Red Bucket has a culture of high touch. I cannot recall ever watching a horse being haltered, led, or turned out without the tenderness of a gentle caress, an intimate loving touch, or a well-placed scratch. The horses, of course, are elegant in their ability to touch back and do so in ways that are characteristically consistent with the uniqueness of their personalities. Touch, of course, is one of our building blocks of trust, and the most sought out of all of the senses. A starving horse will often leave its food when a kind person with a gentle touch is present. We first became aware of this dynamic when Polo arrived many years back. He had been clearly abused and bore cavernous gouges in each side a result of oversized and over-used rowel spurs. He had been ridden….or run really, in spite of two swollen and painfully tenden bows. He did not have to let us know that he was accustomed to being considerably underfed; his gaunt frame, exposed ribs and jagged hips told that tale vividly. Upon arrival, in lieu of eating, he quietly stood while we groomed him, his eyes half closed, relishing every gentle stroke with the soft brush…absorbing each light caress until the point at which his senses were “fed” and in his exhaustion he dozed quietly on tired and abused legs.

The wild horses and donkeys meet their own need for touch by mutual grooming and even by the way that they play and spar. It always amazes me, the transition from wild to tame and the very important role that touch plays. I relearned that lesson recently when Peanut went into labor. Initially, I was most surprised that she waited until morning rather than having her baby in the accustomed privacy of darkness. We now know that she needed us…and that she waited. Peanut, a formerly “wild” donkey, had borne a baby every year of her long life. She was no stranger to foaling…but, this time it was different, and we both knew that she was in trouble. This baby was huge, and it became very apparent amidst Peanut’s almost guttural groans that she needed help…our help… and fast. She was thrashing a bit…up, down, up…and then finally down. When she laid in resignation of the pain that engulfed her, I crept forward, and gently touched her toostill body…and reached inside to feel her too-still baby. First with tentative fingers and then steadier hands, our amazing and precious Peanut responded and with a new brand of teamwork that I had never before experienced, together we delivered her very large and treasured little daughter, Charlotte RB. With a quick assessment that mother and baby were well, I released the foal, gently kissing her wet little head, and backed away to watch Mother Nature…and Mother Peanut…take over. At Red Bucket, we take each precious life very seriously, and safeguard, honor and cherish it. In our continuous commitment to be better, and therefore take better care of our residents entrusted to our care, we have recently created a new process to ensure that each horse, mule and donkey is touched and nurtured consistently. With what has been a very difficult year coming to a close, I am filled with an extraordinary amount of gratitude for each team member, partner, and donor who makes our work possible. We are deeply committed to being here in the years to come to save…serve…and of course, touch. We know that the horses (and donkeys) are counting on us…desperate and deserving, many of whom do not yet have a name…or a face. Horses like the little mare standing in the mud, alone and untouched. Many warm and sincere thanks to all of you who touch our work, we are here…and we are coming.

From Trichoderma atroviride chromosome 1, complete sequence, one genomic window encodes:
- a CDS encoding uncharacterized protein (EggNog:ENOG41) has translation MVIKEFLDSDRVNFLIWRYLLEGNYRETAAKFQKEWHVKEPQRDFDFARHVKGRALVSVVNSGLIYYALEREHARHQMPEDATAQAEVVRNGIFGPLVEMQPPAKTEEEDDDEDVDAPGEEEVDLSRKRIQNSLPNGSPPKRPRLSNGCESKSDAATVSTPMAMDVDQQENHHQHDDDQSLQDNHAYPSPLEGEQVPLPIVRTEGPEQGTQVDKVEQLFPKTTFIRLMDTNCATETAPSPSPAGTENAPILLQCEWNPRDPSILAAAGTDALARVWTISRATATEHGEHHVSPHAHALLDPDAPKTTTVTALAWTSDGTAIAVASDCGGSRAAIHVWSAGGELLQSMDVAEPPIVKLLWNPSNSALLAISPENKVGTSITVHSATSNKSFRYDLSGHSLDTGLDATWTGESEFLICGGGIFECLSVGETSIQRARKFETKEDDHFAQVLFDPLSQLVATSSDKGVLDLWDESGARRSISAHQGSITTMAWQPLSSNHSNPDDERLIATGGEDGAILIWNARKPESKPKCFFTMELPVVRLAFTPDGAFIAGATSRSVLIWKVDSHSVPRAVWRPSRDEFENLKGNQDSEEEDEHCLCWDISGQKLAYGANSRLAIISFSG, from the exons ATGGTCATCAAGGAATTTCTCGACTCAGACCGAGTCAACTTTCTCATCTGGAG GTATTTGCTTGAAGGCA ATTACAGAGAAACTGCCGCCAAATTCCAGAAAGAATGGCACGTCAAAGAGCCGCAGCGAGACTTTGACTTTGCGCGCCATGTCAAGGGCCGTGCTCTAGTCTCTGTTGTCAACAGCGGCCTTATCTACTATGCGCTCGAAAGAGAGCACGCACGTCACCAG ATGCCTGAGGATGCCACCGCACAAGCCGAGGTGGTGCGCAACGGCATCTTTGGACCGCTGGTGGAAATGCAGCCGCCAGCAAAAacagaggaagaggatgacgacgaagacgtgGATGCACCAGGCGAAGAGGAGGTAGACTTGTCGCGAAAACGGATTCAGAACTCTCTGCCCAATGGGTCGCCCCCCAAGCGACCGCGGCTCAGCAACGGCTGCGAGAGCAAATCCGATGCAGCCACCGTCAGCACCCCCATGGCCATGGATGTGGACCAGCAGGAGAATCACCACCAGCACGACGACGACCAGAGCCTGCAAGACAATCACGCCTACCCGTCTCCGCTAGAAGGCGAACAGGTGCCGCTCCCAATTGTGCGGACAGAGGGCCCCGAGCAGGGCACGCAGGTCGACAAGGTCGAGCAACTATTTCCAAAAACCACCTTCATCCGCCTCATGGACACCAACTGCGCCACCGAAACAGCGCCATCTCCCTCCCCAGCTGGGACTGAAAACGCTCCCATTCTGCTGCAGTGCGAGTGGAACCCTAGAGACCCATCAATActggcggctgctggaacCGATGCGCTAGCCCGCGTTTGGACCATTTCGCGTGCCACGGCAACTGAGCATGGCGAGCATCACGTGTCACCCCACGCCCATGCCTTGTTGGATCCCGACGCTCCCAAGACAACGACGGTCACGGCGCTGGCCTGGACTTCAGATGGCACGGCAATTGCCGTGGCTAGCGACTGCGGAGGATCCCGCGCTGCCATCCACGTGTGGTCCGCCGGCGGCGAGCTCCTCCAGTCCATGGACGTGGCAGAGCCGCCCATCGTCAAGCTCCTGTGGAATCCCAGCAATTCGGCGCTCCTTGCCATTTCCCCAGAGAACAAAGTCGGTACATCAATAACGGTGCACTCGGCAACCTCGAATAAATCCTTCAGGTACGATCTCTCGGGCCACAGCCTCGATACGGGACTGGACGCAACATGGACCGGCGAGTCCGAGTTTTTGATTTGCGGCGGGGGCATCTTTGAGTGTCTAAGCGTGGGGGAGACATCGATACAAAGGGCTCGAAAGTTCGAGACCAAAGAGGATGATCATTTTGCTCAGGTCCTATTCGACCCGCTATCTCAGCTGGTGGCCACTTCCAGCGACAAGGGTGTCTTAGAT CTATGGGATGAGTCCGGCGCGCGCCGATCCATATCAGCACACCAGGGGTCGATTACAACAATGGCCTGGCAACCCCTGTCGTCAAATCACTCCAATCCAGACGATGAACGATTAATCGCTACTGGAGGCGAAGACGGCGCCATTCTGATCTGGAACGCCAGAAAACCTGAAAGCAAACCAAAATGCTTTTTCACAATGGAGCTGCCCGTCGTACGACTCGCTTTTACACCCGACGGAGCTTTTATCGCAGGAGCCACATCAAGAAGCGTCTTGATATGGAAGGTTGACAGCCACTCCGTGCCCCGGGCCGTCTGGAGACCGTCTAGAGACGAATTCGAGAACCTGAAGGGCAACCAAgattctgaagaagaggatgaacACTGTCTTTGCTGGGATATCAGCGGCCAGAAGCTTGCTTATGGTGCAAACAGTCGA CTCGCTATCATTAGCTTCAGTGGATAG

This Culture Message is dedicated to each of you who touch our work through your compassion and generosity, and therefore touch each deserving life.